The second half saw Weymouth make a change up front but it was Salisbury who soon doubled their lead as another corner was poorly cleared and Tubbs drove home to make it 2-0.  If Weymouth had any hope of getting a point all hope faded a few minutes later as Charlie Griffin scored the goal of the game, curling in a shot from the edge of the box.  A final Darrell Clarke goal in the last fifteen minutes completed the scoring and let the home fans ruing the fact that they were now well and truly in a relegation fight.

Just before the match the fans had been given an update on the promised £300,000 cash injection.  The loaner, a Mr Beer only wanted to see the club financially straight – he wasn’t interested in any long term commitment, place on the board or a say in how the club was run.  A strange relationship if ever there was one, but apparently his Christian beliefs determined why he should help the club.  So it appears the club is safe for now, although a massive effort must now go into ensuring their survival.

Whilst Alan Green may not have been describing the finer points of play at the Wessex, he did at least get the score line to match from Anfield.

“Weymouth are back in deep financial trouble after would-be investor Stephen Beer changed his mind and decided not to invest in the Terras.  Beer did a U-turn after suffering a stroke on his way to a news conference to detail his £300,000 investment into the Blue Square Premier club. Beer’s wife told BBC Radio Solent that her husband had failed to realise the extent of difficulty the club was in. The Dorset club are believed to be around £500,000 in debt. The Terras’ plight was highlighted a fortnight ago when the majority of the first-team squad left the club after not being paid, and being left medically uninsured. Since then, manager Alan Lewer has continued to field a makeshift team comprising mostly junior players and non-contracted players from around the country, but the Terras have lost every match since.”  Taken from BBC Radio Solent………Two works – Oh Shit!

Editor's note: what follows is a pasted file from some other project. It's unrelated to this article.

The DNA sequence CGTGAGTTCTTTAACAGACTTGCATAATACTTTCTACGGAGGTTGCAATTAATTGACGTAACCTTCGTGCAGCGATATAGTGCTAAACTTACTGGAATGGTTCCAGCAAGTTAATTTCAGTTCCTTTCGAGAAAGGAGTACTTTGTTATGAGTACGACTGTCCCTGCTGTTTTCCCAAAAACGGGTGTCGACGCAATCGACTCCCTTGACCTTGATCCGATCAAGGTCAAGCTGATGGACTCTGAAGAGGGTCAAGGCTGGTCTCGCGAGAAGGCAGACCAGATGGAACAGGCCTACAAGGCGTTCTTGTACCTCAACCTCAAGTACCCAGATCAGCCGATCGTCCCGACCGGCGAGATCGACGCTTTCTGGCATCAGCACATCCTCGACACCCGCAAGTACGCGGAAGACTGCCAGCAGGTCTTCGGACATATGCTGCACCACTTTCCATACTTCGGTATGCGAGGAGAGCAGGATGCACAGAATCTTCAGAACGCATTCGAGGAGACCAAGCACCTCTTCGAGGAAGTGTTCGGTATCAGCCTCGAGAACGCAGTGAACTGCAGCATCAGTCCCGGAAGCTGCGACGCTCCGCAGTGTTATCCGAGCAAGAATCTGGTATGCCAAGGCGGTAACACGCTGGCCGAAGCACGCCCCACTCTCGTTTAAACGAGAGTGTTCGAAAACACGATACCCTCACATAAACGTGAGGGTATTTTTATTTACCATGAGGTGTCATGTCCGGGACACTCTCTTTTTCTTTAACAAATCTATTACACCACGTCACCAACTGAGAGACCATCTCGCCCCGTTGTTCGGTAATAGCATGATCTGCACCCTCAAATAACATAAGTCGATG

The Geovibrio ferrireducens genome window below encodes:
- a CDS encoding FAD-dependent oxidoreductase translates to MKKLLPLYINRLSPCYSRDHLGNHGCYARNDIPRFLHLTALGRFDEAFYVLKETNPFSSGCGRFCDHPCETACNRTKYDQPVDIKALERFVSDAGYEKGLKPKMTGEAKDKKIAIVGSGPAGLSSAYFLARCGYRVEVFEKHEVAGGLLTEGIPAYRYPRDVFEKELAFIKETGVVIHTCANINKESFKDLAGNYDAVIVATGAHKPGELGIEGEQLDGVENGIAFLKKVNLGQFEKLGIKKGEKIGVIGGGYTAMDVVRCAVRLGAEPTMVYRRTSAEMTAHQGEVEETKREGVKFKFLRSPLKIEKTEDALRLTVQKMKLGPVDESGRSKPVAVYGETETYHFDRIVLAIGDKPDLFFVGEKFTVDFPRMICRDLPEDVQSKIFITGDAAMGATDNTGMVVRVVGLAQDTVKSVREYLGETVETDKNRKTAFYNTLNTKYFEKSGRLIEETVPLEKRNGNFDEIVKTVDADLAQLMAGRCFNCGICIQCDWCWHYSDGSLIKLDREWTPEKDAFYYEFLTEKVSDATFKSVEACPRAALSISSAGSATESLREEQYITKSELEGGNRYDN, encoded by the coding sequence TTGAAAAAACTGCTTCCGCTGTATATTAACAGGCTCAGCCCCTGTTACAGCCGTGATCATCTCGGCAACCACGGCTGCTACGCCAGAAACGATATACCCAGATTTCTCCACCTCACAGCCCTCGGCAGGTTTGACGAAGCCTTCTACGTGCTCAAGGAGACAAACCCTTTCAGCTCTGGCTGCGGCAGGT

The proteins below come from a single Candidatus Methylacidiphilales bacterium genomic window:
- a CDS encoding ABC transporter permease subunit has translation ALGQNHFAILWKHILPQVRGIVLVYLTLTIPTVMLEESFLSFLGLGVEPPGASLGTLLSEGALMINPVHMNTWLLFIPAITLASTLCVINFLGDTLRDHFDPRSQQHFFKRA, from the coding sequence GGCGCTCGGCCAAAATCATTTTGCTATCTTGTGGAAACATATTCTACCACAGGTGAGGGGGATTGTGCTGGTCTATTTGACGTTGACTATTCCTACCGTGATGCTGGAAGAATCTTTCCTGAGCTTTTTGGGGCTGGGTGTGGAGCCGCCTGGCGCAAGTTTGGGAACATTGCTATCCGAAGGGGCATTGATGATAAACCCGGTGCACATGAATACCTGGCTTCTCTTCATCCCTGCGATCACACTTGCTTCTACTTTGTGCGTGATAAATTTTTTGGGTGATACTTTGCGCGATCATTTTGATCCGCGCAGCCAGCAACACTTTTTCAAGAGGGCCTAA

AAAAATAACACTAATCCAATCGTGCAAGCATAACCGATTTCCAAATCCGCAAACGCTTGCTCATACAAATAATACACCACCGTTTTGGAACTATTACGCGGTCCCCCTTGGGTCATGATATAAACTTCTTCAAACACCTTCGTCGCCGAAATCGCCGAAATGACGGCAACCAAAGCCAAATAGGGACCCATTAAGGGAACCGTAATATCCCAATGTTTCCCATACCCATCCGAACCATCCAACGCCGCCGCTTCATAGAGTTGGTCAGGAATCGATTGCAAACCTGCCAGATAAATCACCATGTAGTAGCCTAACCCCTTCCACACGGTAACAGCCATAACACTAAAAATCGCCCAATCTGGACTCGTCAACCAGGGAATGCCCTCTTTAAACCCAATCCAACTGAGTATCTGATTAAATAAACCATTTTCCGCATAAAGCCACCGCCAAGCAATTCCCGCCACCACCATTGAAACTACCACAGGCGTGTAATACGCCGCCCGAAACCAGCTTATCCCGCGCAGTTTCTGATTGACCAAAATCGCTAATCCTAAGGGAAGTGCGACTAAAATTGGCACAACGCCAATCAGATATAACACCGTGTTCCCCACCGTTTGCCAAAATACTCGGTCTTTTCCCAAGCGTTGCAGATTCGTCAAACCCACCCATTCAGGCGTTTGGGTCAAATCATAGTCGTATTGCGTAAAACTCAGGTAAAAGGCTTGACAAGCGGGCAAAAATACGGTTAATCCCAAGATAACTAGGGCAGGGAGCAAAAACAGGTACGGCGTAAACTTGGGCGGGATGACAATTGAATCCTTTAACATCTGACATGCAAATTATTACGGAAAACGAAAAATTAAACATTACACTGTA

About the Wessex Stadium
A well maintained tidy stadium that although a relatively new one (it was opened in 1987) is more reminiscent of an older ground. This is mostly due to the large traditional floodlights that are located in each corner. There is cover on all four sides of the stadium. On the west side is the Main Stand, which is a covered seated stand that runs for around half the length of the pitch. The seating area of the stand is raised well above the level of the pitch, meaning that you need to climb a small staircase to access it. In front of the stand on either side of the halfway line are the team dugouts. Both ends are similar sized covered terraces, whilst on the remaining side of the ground there is also a small covered terrace. This area is called the AKI Stand and is affectionately nicknamed the Babs Windsor stand by the Weymouth fans (you’ll have to ask one to find out why!). The rest of the ground mostly comprises of portions of open terrace, to either side of the stands and in the corners.

Thanks to Duncan Adams and his excellent site – http://www.conferencegrounds.co.uk for providing the above information.

How to get to the Wessex Stadium
The stadium is located a little way out of the town centre on the B3157 but is well signposted.  There is a small car park at the ground which costs £2.  There is a regular bus service that runs on a match day from Bus stop K2 which is on the seafront opposite the Cork and Bottle pub.  Buses number 3 and 5 also run from close to the station to the stadium.  A taxi from the town centre will cost £5.

How to get a ticket for the Wessex Stadium